1. Gift cards, secret shoppers, and fake offers.
How the scam works: Consumers are drawn in by a phony email or social media post to become a “secret shopper” in exchange for some form of financial gain. When a consumer agrees to participate, the fraudster seals the deal by delivering a very large counterfeit check. The criminal then asks the consumer to deposit the check and purchase gift cards with the funds – keeping a small portion of the proceeds as compensation for being the “secret shopper.” The victim is asked to email photographs of the gift cards, front and back, so the criminal can use them immediately – before the counterfeit check has a chance to bounce.
The takeaway: The bounced check and all associated damages are the responsibility of the consumer because the criminal and his or her email address are long gone by the time the check bounces.
2. “You can never be too rich or too thin” and other email scams.
Some consumers are attracted to “get rich” and “get thin” offers, and unfortunately an age old diet scam has surfaced again, targeting consumers with spam emails. When an unsuspecting consumer signs up for the “self improvement” deal, that individual agrees to recurring billing for the proposed service.
The takeaway: This ongoing billing arrangement is difficult to stop. And, in some cases, the stolen card information used for payment is also used for other fraudulent purposes.
3. Counterfeit money orders.
Fake money orders are frequently used for online purchases from websites like Craigslist. The problem is that high quality counterfeit money orders are hard to distinguish from the real thing.
The takeaway: If you think you could potentially have a counterfeit money order, call the U.S. Postal Service verification line at 1-866-459-7822. The U.S. Postal Service can verify the authenticity of money orders 48 hours after they are issued – and they can also offer tips on how to recognize fake money orders in the future.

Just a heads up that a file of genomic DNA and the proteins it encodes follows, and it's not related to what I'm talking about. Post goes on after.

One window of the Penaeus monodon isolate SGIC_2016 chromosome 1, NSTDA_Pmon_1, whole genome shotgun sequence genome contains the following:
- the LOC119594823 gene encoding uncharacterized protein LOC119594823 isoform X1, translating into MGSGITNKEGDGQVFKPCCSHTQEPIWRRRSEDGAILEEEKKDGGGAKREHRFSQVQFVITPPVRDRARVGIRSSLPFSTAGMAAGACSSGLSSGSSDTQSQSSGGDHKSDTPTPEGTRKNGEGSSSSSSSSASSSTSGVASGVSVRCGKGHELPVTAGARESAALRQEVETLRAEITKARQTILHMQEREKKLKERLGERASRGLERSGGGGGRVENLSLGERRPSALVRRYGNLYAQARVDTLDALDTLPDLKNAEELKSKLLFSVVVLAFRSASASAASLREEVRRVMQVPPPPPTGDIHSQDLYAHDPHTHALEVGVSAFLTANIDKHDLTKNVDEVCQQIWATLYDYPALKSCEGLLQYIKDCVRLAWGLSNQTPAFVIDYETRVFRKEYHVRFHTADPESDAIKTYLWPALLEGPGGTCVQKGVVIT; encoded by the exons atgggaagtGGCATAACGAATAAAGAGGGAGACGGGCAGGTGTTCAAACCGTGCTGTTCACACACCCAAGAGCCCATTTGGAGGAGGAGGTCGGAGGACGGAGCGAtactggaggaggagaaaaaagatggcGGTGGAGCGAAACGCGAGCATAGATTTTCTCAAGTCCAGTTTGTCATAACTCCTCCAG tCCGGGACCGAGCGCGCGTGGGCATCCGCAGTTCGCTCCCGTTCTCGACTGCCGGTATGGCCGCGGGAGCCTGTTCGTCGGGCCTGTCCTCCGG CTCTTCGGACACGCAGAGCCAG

4. “MSN” help desk fraud.
This form of fraud is usually directed at the elderly. A criminal calls an unsuspecting consumer and warns that his or her PC – however seldom used, is riddled with viruses. The fake technician offers to assist, and then dispatches the victim to a local big box store to buy prepaid gift cards which are given as payment for the tech support services.
The takeaway: Losses to victims of this scam can soar well into the thousands – and the criminals are willing to take every nickel without remorse. Some big box stores have started to try and identify consumers who may be embroiled in these scams, but they can run into roadblocks when victims are either mentally incapacitated – or reluctant to admit they have fallen for a scam.
5. Card cracking.
This rip-off scheme typically victimizes the younger crowd. A fraudster reaches out to a young person via social media and convinces the potential victim that they can both benefit by helping each other out – with the young account holder receiving a small sum of $100 or so, as compensation for cooperating with the fraudster. The victim then gives the criminal access to his or her online banking credentials, so the criminal can deposit counterfeit checks into the account. The fraudster also typically requires the usage of the account holder’s debit card and, in some cases, accompanies the co-conspirator to an ATM to perform withdrawals against the counterfeit checks that have been deposited. This is especially troubling if the account holder is a minor in the company of an adult criminal.
The takeaway: All financial damages, including non-sufficient funds checks, fall back onto the young consumer. And that easy $100 profit? It was fake as well.
6. Direct mail scams.
Bogus but official looking letters are delivered every day to random consumers with stern requests for Social Security Numbers and other personally identifiable information. Some of these letters are printed on what looks like big bank letterhead and in all cases, there is at least one “official looking” hard copy form that the consumer is asked to fill out and return.
The takeaway: The addresses on these letters and the return envelopes provided are criminal addresses. They are not P.O. boxes belonging to actual businesses or financial institutions. The main objective in this instance is identity theft, and this scam has been known to be very convincing to consumers.
Bottom Line: An informed consumer is an empowered one. Recognizing the signs of fraud will reduce your risk of becoming an identity theft victim. Don’t wait until it’s too late! Enroll in Sherpa identity theft protection from First Financial. The best part? You can enroll right online, 24/7. You can trust in First Financial and Sherpa to help keep your personal information protected. Packages begin at just $5.99 per month – so click here to enroll today!
Article Source: John Buzzard for Co-Op Financial Services